Asked about the veracity of his controversial claim, he said he thought it was ‘pretty accurate’, which most people will think is not a high enough bar for our country’s prime minister.

For Johnson, however, that’s the pinnacle of truth – “accurate enough” is as good as it gets.

As if at the right time, old Boris rose from his shallow grave to send in the short-lived new Boris. His spinners claimed Mirza’s departure was part of a wider plan to bring fresh blood to Downing Street.

There is no doubt that going from one scandal to another, none of which is necessary, undermines government policy, writes Andrew Neil (pictured)

There is no doubt that going from one scandal to another, none of which is necessary, undermines government policy, writes Andrew Neil (pictured)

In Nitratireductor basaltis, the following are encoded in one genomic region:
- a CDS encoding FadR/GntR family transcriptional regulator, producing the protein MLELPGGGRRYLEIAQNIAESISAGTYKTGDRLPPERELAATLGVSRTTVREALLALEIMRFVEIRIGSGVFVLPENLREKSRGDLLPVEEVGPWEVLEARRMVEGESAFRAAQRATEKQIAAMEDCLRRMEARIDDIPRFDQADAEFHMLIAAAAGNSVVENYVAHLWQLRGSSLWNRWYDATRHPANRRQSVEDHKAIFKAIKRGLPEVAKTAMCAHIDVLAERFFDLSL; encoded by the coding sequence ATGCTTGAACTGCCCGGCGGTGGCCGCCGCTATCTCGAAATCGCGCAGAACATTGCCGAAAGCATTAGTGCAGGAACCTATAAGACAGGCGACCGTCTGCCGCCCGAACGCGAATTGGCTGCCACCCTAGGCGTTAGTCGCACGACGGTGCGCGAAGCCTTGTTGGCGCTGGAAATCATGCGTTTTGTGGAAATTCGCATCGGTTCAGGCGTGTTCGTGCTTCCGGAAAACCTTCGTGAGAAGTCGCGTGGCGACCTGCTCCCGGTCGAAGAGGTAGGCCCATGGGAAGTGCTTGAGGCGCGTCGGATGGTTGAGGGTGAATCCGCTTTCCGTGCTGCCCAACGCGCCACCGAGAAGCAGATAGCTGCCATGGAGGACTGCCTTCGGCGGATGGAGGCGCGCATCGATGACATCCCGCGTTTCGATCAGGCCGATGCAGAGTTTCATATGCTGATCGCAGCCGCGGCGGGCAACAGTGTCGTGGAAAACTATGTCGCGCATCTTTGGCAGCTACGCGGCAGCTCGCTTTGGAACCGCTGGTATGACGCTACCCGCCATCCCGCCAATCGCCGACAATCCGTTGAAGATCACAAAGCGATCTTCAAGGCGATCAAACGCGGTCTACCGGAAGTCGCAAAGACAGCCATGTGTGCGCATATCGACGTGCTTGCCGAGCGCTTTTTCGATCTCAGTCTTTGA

This is why three other senior assistants had resigned or had been removed from their posts on the same day as Mirza. It was stuff and nonsense.

Far from a coherent plan to revive Downing Street, there was only chaos and confusion. No one had any idea who would replace the starters.

Senior Tories wondered aloud who of stature and experience would be crazy enough to join Operation Johnson. He had told Tory MPs that Lynton Crosby, the Australian election guru known as the Wizard of Oz, was back on Team Johnson. They washed it.

It turns out he’s only on the end of a phone, a phone that’s halfway around the world in Sydney.

Last Sunday they learned that all the indications he had dragged before them that he was planning to drop the National Insurance contribution hike in April were nothing but teases – he co-wrote an article by diary with Chancellor Rishi Sunak to confirm they are moving forward with this.